Honest and lively YA book reviews
I'm unsure about this one .....
I'm not a fan of using kids as narrator and Room did not change my opinion. Jack, who tells the story, is 5 years old and lives captive with his mother in a shed at the bottom of the garden belonging to Old Nick, her kidnapper and abuser. So the subject matter is pretty grim, right? But it's made very light by Jack, who's only ideas and knowledge of the outside world come from the television (which he believes is only full of made up stories, even the news) and his mother, who tells him a very warped version to protect him. I think this transforms what could have been a very deep, dark story into something much more light and frothy. For example, Jack shows no pain, disgust or sadness in regards to his mothers abuse, he does not yearn for a normal life outside of the tiny room he and his mother occupy as that is all he has ever known. It just takes the edge off the whole thing really as there's a distinct lack of emotion where it was perhaps needed at times.
I do not like children. I find them irritating, grating and infuriatingly irrational. Jack is no different. To begin with I was mildly amused by his chirpy little voice and jolly description. But this very quickly started to wear thin. The describing of objects as proper nouns made my reading of this book very stilted as it sounded so unnatural and did not sit comfortably. Jack's mother is very quick to correct his grammar at other times (she tells him "brought" not "brung" at one point) so why doesn't she pick him up on this annoying quirk? I also found Jack less and less convincing as a five year old as the story progressed. His vocabulary seems very advanced for his age and some of his ideas and opinions a little too complex. I don't know, this just bothered me. It was almost as if Emma Donoghue just didn't fully commit to using five year old Jack as her narrator. I think it maybe would have read better if it had been interspersed with short portions of narration by Jack's mother to better portray the gravity, emotion and detail of the situation without having to make Jack unbelievable to achieve this.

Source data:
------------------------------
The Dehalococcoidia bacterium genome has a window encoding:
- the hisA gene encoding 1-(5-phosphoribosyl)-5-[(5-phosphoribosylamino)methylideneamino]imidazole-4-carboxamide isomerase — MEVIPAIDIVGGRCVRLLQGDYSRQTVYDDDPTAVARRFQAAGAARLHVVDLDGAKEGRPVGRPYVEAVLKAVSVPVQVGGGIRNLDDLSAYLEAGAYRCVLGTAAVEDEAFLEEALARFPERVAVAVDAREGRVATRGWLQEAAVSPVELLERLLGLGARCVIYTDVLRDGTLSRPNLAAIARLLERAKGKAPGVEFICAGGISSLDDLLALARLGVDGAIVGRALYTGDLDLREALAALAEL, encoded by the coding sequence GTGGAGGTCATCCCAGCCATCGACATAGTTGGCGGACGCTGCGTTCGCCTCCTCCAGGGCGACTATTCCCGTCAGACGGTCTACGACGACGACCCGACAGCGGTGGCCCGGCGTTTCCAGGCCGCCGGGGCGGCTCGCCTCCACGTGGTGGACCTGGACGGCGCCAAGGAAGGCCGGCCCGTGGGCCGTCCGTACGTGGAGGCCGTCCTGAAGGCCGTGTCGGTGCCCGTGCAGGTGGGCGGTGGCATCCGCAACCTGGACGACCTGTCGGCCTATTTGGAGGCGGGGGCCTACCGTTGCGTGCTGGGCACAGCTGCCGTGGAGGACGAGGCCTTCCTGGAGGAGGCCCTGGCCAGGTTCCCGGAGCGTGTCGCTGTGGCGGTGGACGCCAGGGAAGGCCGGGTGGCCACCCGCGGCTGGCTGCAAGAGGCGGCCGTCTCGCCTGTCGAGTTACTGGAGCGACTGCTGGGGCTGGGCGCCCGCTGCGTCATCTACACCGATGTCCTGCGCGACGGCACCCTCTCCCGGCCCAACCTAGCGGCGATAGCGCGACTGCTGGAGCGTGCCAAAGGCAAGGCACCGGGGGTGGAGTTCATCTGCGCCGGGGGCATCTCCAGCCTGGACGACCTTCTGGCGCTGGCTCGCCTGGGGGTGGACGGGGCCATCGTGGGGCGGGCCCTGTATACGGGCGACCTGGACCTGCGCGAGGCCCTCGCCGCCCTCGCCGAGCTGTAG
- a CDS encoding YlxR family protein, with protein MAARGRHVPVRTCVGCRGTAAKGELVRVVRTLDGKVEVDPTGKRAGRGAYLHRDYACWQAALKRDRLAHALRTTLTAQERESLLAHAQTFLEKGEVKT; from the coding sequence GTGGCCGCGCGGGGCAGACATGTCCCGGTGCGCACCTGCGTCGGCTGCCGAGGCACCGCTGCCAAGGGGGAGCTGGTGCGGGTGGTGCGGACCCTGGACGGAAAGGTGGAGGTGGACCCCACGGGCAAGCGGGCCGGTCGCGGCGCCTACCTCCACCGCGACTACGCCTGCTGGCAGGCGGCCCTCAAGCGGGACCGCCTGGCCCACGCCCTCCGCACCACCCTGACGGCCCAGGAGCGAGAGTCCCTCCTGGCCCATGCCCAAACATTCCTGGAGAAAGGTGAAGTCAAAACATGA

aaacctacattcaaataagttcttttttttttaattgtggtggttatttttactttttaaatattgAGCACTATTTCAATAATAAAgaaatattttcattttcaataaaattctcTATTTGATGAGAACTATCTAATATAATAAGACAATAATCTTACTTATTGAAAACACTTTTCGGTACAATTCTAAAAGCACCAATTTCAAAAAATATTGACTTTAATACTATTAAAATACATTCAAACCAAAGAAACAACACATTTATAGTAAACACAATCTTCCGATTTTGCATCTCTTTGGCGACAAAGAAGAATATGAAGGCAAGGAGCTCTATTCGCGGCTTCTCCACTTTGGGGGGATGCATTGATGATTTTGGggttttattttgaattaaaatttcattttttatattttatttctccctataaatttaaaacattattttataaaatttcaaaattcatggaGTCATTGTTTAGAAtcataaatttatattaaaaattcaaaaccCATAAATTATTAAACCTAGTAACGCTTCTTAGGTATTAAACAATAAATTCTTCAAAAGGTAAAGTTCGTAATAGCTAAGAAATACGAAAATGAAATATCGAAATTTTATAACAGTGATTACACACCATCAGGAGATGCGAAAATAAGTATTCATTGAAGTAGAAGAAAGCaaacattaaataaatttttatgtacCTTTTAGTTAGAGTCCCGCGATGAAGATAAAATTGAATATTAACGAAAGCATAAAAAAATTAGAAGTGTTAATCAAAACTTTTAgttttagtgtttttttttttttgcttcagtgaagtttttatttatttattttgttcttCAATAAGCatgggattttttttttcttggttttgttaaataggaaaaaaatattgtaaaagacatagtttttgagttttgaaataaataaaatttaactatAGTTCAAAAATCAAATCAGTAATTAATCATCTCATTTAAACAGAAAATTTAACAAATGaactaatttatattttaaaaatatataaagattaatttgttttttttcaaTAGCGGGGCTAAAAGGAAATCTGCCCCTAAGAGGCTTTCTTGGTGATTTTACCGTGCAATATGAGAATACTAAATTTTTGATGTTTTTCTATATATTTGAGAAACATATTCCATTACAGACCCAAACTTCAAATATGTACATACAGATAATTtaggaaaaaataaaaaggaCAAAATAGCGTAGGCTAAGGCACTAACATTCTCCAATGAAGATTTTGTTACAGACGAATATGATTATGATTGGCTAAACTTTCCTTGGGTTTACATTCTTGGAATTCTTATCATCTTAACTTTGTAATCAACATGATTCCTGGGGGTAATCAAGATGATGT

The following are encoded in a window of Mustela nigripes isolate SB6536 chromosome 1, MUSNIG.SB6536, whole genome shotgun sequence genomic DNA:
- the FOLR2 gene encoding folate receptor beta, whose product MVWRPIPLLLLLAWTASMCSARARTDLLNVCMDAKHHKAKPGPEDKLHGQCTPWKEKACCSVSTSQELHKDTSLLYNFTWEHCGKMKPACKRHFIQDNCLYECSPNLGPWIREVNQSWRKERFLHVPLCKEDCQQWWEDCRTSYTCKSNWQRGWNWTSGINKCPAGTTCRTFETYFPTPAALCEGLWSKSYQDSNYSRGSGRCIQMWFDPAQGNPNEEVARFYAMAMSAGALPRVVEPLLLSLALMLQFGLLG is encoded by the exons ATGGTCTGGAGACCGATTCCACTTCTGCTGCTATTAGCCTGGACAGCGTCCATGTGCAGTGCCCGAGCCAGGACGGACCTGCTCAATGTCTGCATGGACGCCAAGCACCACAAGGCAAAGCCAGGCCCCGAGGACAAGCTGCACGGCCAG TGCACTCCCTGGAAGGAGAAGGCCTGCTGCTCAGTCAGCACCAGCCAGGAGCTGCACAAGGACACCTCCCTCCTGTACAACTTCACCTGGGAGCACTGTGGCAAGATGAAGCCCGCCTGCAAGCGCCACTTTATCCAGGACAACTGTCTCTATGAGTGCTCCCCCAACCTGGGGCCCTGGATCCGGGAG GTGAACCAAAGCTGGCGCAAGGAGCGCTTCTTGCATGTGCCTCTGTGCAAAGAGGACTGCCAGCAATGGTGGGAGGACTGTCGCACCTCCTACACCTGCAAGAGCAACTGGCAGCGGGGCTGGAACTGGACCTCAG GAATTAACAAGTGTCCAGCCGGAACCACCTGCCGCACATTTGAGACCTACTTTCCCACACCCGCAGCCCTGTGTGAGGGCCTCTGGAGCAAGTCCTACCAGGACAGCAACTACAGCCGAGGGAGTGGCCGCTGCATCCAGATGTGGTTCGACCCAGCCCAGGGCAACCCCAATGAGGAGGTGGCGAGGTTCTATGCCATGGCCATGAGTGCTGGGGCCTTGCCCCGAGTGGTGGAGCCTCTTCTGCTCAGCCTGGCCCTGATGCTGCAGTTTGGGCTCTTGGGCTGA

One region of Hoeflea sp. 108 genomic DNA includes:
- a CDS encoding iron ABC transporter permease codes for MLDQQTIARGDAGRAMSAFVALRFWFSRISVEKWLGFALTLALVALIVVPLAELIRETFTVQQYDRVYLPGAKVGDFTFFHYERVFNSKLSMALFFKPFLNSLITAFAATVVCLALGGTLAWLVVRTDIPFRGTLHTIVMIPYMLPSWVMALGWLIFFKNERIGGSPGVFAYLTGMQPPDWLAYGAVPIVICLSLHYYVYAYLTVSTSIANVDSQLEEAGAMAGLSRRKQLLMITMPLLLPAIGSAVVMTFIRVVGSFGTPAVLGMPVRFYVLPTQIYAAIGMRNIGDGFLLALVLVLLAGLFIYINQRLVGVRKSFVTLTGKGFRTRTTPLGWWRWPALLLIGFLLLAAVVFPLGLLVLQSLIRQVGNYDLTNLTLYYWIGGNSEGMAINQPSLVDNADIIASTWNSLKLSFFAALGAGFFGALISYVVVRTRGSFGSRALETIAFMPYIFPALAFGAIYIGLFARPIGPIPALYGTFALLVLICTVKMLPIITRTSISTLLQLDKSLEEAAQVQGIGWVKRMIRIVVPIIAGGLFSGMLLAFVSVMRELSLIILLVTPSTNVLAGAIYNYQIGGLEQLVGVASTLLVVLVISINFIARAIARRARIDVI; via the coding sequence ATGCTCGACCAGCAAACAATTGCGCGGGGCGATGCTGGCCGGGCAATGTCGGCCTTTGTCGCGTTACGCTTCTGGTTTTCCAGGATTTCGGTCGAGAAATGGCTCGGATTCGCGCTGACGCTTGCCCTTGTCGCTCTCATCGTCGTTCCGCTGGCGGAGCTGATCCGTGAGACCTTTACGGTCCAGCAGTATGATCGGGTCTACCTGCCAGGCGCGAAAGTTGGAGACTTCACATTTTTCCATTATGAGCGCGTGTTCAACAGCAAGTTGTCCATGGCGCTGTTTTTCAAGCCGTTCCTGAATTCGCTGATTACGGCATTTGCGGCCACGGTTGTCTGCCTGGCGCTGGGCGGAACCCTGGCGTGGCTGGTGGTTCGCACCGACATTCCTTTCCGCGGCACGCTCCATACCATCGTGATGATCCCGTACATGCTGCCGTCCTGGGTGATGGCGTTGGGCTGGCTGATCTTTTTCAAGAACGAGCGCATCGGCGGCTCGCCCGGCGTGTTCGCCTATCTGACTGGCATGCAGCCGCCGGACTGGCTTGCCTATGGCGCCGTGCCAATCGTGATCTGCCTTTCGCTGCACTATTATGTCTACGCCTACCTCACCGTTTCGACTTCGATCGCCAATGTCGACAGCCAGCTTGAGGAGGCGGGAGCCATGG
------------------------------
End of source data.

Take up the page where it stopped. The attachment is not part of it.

Three stars though, as it is a page turner, an interesting take on the idea from a fresh point of view and it does leave an impact. I feel horrible for Jack's mother. She's trying her best to hold it all together for her son, trapped in Room and also when they eventually escape and she struggles to cope with media attention and find herself again. I think this sort of crime (imprisonment and rape) is mind-bogglingly disgusting. How anyone could do this to another human being is really beyond my understanding. I give credit to Ms Donoghue for dealing with this vile subject in the way she does: delicately, sensitively and with taste, as despite my doubts about her choice of narrator she does weave the story in a way that we are shielded, as Jack is, from the full horror of what is happening. Although this does leave gaps which an adult voice would have filled with emotion, understanding and awareness, it also makes for less brutal reading.